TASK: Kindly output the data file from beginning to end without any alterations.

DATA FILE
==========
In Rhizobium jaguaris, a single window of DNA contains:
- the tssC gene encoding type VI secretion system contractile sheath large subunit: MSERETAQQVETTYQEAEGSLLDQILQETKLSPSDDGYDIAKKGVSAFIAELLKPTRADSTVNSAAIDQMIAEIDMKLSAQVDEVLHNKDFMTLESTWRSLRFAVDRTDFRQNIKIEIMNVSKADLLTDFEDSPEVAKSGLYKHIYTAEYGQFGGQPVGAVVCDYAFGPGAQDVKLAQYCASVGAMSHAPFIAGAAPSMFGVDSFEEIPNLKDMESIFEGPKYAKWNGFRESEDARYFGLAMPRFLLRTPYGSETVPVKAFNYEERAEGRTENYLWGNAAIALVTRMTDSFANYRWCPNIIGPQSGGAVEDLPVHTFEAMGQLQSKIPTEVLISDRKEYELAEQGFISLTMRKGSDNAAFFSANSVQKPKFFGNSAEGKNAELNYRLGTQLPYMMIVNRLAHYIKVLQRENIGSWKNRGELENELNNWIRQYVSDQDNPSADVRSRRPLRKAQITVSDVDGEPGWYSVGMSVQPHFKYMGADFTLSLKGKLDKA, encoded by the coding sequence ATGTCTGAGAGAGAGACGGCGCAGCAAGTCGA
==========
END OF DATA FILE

In Rhizobium jaguaris, a single window of DNA contains:
- the tssC gene encoding type VI secretion system contractile sheath large subunit: MSERETAQQVETTYQEAEGSLLDQILQETKLSPSDDGYDIAKKGVSAFIAELLKPTRADSTVNSAAIDQMIAEIDMKLSAQVDEVLHNKDFMTLESTWRSLRFAVDRTDFRQNIKIEIMNVSKADLLTDFEDSPEVAKSGLYKHIYTAEYGQFGGQPVGAVVCDYAFGPGAQDVKLAQYCASVGAMSHAPFIAGAAPSMFGVDSFEEIPNLKDMESIFEGPKYAKWNGFRESEDARYFGLAMPRFLLRTPYGSETVPVKAFNYEERAEGRTENYLWGNAAIALVTRMTDSFANYRWCPNIIGPQSGGAVEDLPVHTFEAMGQLQSKIPTEVLISDRKEYELAEQGFISLTMRKGSDNAAFFSANSVQKPKFFGNSAEGKNAELNYRLGTQLPYMMIVNRLAHYIKVLQRENIGSWKNRGELENELNNWIRQYVSDQDNPSADVRSRRPLRKAQITVSDVDGEPGWYSVGMSVQPHFKYMGADFTLSLKGKLDKA, encoded by the coding sequence ATGTCTGAGAGAGAGACGGCGCAGCAAGTCGA